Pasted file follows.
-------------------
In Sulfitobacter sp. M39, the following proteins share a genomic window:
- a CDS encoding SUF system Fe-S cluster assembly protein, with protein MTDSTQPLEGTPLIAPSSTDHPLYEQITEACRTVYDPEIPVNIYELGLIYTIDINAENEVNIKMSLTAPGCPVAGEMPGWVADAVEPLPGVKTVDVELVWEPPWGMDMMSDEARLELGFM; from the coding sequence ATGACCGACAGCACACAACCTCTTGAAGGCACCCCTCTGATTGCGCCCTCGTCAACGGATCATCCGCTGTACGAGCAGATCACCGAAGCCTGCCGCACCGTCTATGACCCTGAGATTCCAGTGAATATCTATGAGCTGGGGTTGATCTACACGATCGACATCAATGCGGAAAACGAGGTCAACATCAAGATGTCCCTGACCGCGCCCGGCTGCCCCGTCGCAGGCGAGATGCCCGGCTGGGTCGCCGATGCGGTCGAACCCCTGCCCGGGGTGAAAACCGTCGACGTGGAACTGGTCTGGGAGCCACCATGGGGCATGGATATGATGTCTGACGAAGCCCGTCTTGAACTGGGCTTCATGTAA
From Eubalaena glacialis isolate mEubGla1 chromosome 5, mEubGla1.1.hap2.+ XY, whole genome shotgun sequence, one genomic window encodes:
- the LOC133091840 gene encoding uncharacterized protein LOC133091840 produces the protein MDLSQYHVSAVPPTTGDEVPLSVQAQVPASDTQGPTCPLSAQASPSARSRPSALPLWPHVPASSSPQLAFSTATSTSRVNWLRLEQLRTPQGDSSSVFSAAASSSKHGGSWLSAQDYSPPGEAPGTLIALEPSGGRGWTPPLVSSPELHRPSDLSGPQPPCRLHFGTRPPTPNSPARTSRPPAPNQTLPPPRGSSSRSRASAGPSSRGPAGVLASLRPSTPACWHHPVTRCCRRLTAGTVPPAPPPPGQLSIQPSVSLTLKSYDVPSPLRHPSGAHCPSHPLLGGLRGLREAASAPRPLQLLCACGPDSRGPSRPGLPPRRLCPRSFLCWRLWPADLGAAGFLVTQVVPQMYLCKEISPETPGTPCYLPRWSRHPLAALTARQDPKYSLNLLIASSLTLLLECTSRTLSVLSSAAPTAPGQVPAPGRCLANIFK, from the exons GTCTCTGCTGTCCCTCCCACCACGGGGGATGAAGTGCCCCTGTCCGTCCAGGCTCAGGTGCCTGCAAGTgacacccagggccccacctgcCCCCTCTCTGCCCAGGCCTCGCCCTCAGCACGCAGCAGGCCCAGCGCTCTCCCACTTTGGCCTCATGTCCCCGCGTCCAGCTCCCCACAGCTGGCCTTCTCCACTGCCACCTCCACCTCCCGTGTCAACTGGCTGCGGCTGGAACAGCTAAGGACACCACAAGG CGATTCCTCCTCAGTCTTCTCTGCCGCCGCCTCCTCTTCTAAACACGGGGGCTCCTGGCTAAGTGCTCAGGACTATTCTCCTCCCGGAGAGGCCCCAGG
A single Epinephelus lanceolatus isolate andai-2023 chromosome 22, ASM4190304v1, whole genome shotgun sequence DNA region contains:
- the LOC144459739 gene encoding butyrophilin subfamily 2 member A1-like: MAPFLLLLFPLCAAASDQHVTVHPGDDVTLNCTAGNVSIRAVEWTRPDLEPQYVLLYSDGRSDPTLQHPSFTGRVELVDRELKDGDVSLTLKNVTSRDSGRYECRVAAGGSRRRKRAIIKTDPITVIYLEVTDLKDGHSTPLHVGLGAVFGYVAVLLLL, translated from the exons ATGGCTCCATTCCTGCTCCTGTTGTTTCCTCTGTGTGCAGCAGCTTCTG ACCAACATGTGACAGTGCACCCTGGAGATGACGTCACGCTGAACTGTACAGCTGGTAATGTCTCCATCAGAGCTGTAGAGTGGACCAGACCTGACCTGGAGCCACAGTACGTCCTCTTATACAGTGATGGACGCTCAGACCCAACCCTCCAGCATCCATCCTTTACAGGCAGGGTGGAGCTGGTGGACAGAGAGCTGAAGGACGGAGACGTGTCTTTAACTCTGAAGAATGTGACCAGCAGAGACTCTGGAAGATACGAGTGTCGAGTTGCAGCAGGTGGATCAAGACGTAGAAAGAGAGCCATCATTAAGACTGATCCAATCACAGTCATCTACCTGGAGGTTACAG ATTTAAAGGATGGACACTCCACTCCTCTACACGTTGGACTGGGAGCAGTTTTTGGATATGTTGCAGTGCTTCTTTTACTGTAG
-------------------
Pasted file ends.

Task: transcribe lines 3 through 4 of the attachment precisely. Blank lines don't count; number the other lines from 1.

From Eubalaena glacialis isolate mEubGla1 chromosome 5, mEubGla1.1.hap2.+ XY, whole genome shotgun sequence, one genomic window encodes:
- the LOC133091840 gene encoding uncharacterized protein LOC133091840 produces the protein MDLSQYHVSAVPPTTGDEVPLSVQAQVPASDTQGPTCPLSAQASPSARSRPSALPLWPHVPASSSPQLAFSTATSTSRVNWLRLEQLRTPQGDSSSVFSAAASSSKHGGSWLSAQDYSPPGEAPGTLIALEPSGGRGWTPPLVSSPELHRPSDLSGPQPPCRLHFGTRPPTPNSPARTSRPPAPNQTLPPPRGSSSRSRASAGPSSRGPAGVLASLRPSTPACWHHPVTRCCRRLTAGTVPPAPPPPGQLSIQPSVSLTLKSYDVPSPLRHPSGAHCPSHPLLGGLRGLREAASAPRPLQLLCACGPDSRGPSRPGLPPRRLCPRSFLCWRLWPADLGAAGFLVTQVVPQMYLCKEISPETPGTPCYLPRWSRHPLAALTARQDPKYSLNLLIASSLTLLLECTSRTLSVLSSAAPTAPGQVPAPGRCLANIFK, from the exons GTCTCTGCTGTCCCTCCCACCACGGGGGATGAAGTGCCCCTGTCCGTCCAGGCTCAGGTGCCTGCAAGTgacacccagggccccacctgcCCCCTCTCTGCCCAGGCCTCGCCCTCAGCACGCAGCAGGCCCAGCGCTCTCCCACTTTGGCCTCATGTCCCCGCGTCCAGCTCCCCACAGCTGGCCTTCTCCACTGCCACCTCCACCTCCCGTGTCAACTGGCTGCGGCTGGAACAGCTAAGGACACCACAAGG CGATTCCTCCTCAGTCTTCTCTGCCGCCGCCTCCTCTTCTAAACACGGGGGCTCCTGGCTAAGTGCTCAGGACTATTCTCCTCCCGGAGAGGCCCCAGG